The Tories’ new Welfare for Work report says that charities could play a vital role in helping some of the hardest-to-reach groups secure employment.
But charities would have to foot the bill for any initial costs and would be paid only by results. Payment would be made throughout a person’s first year of employment, unless they lost their job, in which case the charity concerned would stop receiving money for that person.
The amount of money received by any organisation delivering a back-to-work programme would be calculated on a case-by-case basis. For example, more money would be received for an organisation that takes on someone who has been unemployed for three years or longer.
Unemployment charity Tomorrow’s People, which is cited in the Conservatives’ report as an example of an organisation already running a successful programme, welcomed the report. The charity has advisers at GPs' surgeries around the country to help those who have been claiming incapacity benefit for several years back into work.
“We particularly welcome the proposal for seven-year contacts, which would mean that organisations such as ours would no longer have to scrabble around trying to secure a new contract every year,” a spokeswoman for Tomorrow's People said.
“The Conservatives have taken a long look at the issues and proposed changes that would overturn practices that have so far been taken for granted.”
The Conservatives’ report also proposes that those who struggle to find jobs would have to do community work or lose their benefits.
The Conservatives said that the exact details of the scheme would be subject to consultation, but that the party envisages that the sector would have “a huge role” to play.
Under the scheme those who had claimed benefits for more than two years out of the previous three would have to join a community work scheme for a year in order to keep receiving their benefits.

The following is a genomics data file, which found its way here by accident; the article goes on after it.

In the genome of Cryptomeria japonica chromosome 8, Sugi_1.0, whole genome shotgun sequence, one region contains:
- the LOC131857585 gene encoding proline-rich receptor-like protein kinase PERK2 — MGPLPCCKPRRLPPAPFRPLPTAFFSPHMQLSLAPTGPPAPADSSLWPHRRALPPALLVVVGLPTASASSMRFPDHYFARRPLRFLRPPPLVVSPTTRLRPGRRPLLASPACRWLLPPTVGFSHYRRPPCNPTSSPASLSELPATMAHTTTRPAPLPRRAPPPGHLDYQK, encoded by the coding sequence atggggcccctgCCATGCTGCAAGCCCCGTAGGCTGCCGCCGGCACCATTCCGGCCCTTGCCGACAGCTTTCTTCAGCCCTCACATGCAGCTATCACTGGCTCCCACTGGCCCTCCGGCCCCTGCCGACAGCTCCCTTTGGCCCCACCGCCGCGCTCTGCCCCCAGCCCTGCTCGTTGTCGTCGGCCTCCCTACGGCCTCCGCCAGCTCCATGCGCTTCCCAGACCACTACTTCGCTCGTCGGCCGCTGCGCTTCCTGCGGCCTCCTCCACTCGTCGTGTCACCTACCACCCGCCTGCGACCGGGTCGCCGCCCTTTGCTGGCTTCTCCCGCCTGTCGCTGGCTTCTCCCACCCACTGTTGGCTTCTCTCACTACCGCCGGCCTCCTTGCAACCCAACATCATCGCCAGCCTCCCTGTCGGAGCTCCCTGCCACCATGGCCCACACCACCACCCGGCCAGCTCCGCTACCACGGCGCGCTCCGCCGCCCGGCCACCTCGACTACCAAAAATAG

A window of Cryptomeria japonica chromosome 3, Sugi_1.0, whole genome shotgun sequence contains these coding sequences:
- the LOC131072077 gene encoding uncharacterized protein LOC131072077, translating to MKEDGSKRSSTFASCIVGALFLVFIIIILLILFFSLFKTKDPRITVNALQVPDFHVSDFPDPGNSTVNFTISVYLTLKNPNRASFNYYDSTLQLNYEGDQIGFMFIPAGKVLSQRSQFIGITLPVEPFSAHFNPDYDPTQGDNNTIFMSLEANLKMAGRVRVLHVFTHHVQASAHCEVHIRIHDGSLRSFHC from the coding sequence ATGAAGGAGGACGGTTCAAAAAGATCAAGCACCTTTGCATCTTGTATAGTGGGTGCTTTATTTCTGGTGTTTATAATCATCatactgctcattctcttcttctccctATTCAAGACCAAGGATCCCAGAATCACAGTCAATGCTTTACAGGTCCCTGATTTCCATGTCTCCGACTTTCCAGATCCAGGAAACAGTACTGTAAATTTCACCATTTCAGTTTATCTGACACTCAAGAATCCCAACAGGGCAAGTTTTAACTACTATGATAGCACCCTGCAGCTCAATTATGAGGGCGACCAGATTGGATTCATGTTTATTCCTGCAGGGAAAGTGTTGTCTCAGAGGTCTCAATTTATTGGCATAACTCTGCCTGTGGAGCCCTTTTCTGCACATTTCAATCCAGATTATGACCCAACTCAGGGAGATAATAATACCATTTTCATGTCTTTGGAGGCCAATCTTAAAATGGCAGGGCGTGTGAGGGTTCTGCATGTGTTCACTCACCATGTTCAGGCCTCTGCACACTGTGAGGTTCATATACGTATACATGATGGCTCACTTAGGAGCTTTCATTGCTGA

Many of the ideas in the document are based on suggestions in the Centre for Social Justice’s Breakthrough Britain report of last July.
Cameron Watt, deputy director of the centre-right think tank, said: “This is a really positive programme that will help a lot of people who could and should be working.”
A CSV spokesman said: "Service to the community is an important pathway back to work for many people.However, making it happen requires commitment and resources and an understanding that many people on Job Seeker's Allowance have health problems that prevent them from showing up reliably."
A spokeswoman for Community Links said that although the proposals did address the importance of gaining skills, confidence and experience, they ignored issues of poverty.
"We, along with others, propose an alternative solution, outlined in our recent report, CREATE: the Community Allowance, which aims to improve neighbourhoods and change lives by enabling local people on benefits to take on short-term and sessional work in their community without losing their benefits status," she said. "People should be able to work part-time and earn extra money for work that strengthens their neighbourhood and, as Cameron says, provide 'valuable improvement and amenity work in the areas where they live'."